From this detailed identification of relevant objectives of the Treaty identified in a formal, explicit and legally relevant form (i.e. not super-imposed by the interpreter's personal subjective views and preferences) it seems clear that the broad thrust of the ECT is intended to offer extensive, rather than restrictive, protection to foreign energy investors and their investments". (emphasis added)17
"[establish] a legal framework in order to promote long-term co-operation in the energy field, based on complementarities and mutual benefits, in accordance with the objectives and principles of the [European Energy] Charter."18
As described in ¶131-132 of the Decision, Article 28(1) then established a requirement of prior administrative authorization of the construction and operation of installations under the Special Regime, while a series of rights and obligations for such installations were set forth in Article 30.4, which stated, inter alia that:
"The remuneration arrangements for electric power generation...under the Special Regime shall be supplemented by the payment of a premium under statutory terms set out in regulations...
"To work out the premiums, the voltage level on delivery of the power to the network the effective contribution to environmental improvement, to primary energy saving and energy efficiency, the generation of economically justifiable useful heat and the investment costs incurred shall all be taken into account as to achieve reasonable profitability rates with reference to the cost of money on capital markets." (Emphasis added)21
"for the facilities based on renewable energies and waste, the incentive established has no time limit as the environmental benefits need to be internalized, and because of their special characteristics and technological level, their higher costs do not allow them to compete in the free market."23 (Emphasis added).
"2. The tariffs, premiums, incentives and supplements resulting from any of the revisions provided for in this section shall come into force on January 1st of the second year subsequent to the year that the revision has been carried out.
3. The tariffs, premiums, incentives and supplements resulting from any of the revisions provided for in this section shall apply solely to the plants that commence operating subsequent to the date of the entry into force referred to in the paragraph above and shall not have a backdated effect on any previous tariffs and premiums."25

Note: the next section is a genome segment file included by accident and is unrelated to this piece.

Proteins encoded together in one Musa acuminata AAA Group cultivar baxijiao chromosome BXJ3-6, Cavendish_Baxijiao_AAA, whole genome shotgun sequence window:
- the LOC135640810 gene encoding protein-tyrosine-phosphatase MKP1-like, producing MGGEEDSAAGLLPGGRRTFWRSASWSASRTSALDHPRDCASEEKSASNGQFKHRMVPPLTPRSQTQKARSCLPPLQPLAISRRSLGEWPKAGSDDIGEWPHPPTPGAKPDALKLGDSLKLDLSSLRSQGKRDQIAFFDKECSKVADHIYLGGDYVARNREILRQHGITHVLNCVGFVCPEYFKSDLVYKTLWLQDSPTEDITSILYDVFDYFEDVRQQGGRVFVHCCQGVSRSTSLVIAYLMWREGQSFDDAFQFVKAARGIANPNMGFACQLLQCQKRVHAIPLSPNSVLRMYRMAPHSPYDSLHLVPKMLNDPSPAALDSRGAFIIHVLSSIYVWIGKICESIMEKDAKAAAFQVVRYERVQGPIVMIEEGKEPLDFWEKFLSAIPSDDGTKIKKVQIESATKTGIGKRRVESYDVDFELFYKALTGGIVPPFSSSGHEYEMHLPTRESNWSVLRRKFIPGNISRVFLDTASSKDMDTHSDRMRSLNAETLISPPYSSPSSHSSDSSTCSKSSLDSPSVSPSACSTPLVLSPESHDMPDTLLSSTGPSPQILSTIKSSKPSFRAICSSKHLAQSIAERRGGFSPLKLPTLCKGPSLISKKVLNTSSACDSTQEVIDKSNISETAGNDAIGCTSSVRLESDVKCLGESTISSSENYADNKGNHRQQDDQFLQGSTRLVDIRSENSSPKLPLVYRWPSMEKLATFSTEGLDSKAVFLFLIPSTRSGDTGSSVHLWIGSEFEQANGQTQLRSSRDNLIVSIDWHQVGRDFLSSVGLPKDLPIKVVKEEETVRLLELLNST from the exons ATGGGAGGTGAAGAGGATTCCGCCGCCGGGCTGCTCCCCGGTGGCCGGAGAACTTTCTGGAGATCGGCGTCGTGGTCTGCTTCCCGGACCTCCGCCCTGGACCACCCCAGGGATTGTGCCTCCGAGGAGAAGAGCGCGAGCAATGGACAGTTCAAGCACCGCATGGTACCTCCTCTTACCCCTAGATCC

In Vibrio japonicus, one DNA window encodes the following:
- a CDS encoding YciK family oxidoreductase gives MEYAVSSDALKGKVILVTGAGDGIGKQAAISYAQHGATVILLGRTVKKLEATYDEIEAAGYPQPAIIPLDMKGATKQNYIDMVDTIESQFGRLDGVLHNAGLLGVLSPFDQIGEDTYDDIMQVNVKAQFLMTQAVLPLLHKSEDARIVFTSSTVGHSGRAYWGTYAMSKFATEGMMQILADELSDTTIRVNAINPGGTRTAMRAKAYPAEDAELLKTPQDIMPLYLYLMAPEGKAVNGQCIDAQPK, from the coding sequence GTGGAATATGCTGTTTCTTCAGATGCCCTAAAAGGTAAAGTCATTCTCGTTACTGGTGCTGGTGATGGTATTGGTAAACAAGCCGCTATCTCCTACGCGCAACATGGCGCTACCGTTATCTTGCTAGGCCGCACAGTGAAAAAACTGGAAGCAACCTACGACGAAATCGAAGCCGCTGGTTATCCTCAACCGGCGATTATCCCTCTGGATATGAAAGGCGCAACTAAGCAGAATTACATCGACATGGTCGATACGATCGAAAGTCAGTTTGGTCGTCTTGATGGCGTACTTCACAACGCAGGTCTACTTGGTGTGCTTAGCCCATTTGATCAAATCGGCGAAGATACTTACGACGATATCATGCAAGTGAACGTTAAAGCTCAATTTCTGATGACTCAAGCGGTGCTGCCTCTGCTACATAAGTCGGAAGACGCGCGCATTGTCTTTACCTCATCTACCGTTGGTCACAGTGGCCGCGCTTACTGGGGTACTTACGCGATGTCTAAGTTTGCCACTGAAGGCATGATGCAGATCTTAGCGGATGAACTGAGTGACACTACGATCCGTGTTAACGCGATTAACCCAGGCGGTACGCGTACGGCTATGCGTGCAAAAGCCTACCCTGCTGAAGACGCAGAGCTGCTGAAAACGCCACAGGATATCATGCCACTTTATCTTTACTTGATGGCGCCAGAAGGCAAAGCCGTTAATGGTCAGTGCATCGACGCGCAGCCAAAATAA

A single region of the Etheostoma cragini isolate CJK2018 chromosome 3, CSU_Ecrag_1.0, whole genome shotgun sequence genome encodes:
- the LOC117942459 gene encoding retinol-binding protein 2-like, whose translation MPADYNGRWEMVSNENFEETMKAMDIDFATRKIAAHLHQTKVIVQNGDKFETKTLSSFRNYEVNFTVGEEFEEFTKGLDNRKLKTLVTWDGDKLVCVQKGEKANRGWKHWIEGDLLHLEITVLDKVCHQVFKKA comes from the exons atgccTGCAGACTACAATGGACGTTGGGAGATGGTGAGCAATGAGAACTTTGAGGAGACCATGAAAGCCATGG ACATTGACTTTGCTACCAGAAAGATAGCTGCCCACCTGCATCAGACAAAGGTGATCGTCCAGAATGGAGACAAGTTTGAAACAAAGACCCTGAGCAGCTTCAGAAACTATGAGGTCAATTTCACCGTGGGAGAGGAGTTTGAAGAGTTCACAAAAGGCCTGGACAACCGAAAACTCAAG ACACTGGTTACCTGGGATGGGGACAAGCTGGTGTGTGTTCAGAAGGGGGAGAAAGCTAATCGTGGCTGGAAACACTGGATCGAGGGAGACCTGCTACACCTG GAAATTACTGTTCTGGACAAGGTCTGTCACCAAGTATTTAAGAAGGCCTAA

We want to expand RE electric generation in Spain as quickly as possible. In order to incentivize long-term RE investment in Spain, you may be assured of the following: Once your plant has been approved as qualified under the Special Regime you may sell all of your power either (1) at a favorably regulated market rate, or (2) directly into the market in which case you will receive an incentive payment, and, if qualified, also a premium.
Finally we know that in order to make these investments you need the assurance of reasonable stability. Therefore, though remuneration rates may change beginning in 2006, no such changes will affect plants already approved and in operation at that time — and future rate changes will only take effect on January 1 of the second year subsequent to the year that the revision is carried out.
But, no matter. If one considers that this position represents perhaps, the law as it should be, rather than as it is, we may move instead to a legal foundation that the Decision does accept, at lease in principle. The Decision, (¶462) recognizes that even in the putative absence of a specific commitment, this does not mean that an investor, who has invested under a given tariff regime, has no rights under the FET Standard and Article 10(1).
"[a] judgment of what is fair and equitable cannot be reached in the abstract; it must depend on the facts of the particular case."35
A major issue which, in my view, has led to confusion relates, in one way or another, to Respondent’s right to regulate and, as appropriate, to change laws or regulations in the public interest. For the avoidance of doubt, as we have stated earlier, numerous tribunals have found that, in the absence of a specific commitment, States retain the right to modify their regulatory regimes.39 Such tribunals have found that "in order to adapt to changing economic circumstances the State’s regulatory powers still remain in place."40 And where there is not a specific stabilization clause or its equivalent, investors must expect that legislation or regulations may change.41 I recognize and accept this.
"... the Respondent’s obligation under the ECT to afford investors fair and equitable treatment does protect investors from a fundamental change to the regulatory regime in a manner that does not "take account of’ existing reliance on the prior regime. The ECT did not bar Spain from making appropriate changes to the regulatory regime of RD 661/2007. Thus, the Tribunal does not accept Claimants’ contention that RD 661/2007 gave them immutable economic rights that could not be altered by changes in the regulatory regime. Nevertheless, the ECT did protect Claimants against the total and unreasonable change that they experienced here."42
The Decision recognizes that, in addition to the Eiser case, tribunals in other Spanish investment cases — including Novenergia have also found that even if no "specific commitment" to the investor was found, that the relevant question:
"is[still] whether the statement or conduct is objectively sufficient to create legitimate expectations in the recipient. Such conduct or statements can take the form of laws or regulations."44
"In my view the right distinctions are here being drawn: governments may indeed need to be able to act qua government and in the public interest. That fact will prevent specific performance (including restitution) from being granted against them. But that is not to liberate them from the obligation to compensate those with whom it has entered into specific arrangements. That is the reasonable place to strike the balance between the expectations of foreign investors and the bona fide needs of governments to act in the public interest."45